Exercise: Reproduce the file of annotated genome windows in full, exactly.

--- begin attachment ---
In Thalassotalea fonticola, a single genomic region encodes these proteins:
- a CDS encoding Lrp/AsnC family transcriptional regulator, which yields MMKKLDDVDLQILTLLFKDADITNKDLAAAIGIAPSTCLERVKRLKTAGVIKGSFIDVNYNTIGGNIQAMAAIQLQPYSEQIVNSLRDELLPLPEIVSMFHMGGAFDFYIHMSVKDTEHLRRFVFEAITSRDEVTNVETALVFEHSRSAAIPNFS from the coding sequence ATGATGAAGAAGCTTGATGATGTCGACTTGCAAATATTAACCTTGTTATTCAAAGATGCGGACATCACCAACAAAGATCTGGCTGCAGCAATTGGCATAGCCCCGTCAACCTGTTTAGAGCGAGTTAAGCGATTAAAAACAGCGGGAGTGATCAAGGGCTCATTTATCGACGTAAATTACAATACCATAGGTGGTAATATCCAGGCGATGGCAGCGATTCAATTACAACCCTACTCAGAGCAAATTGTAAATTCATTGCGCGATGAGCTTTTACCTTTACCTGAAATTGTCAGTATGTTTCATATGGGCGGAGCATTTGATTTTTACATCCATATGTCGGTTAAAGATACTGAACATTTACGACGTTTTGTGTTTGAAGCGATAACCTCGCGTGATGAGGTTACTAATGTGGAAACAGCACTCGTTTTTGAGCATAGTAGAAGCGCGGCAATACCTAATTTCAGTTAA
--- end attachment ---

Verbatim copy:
In Thalassotalea fonticola, a single genomic region encodes these proteins:
- a CDS encoding Lrp/AsnC family transcriptional regulator, which yields MMKKLDDVDLQILTLLFKDADITNKDLAAAIGIAPSTCLERVKRLKTAGVIKGSFIDVNYNTIGGNIQAMAAIQLQPYSEQIVNSLRDELLPLPEIVSMFHMGGAFDFYIHMSVKDTEHLRRFVFEAITSRDEVTNVETALVFEHSRSAAIPNFS from the coding sequence ATGATGAAGAAGCTTGATGATGTCGACTTGCAAATATTAACCTTGTTATTCAAAGATGCGGACATCACCAACAAAGATCTGGCTGCAGCAATTGGCATAGCCCCGTCAACCTGTTTAGAGCGAGTTAAGCGATTAAAAACAGCGGGAGTGATCAAGGGCTCATTTATCGACGTAAATTACAATACCATAGGTGGTAATATCCAGGCGATGGCAGCGATTCAATTACAACCCTACTCAGAGCAAATTGTAAATTCATTGCGCGATGAGCTTTTACCTTTACCTGAAATTGTCAGTATGTTTCATATGGGCGGAGCATTTGATTTTTACATCCATATGTCGGTTAAAGATACTGAACATTTACGACGTTTTGTGTTTGAAGCGATAACCTCGCGTGATGAGGTTACTAATGTGGAAACAGCACTCGTTTTTGAGCATAGTAGAAGCGCGGCAATACCTAATTTCAGTTAA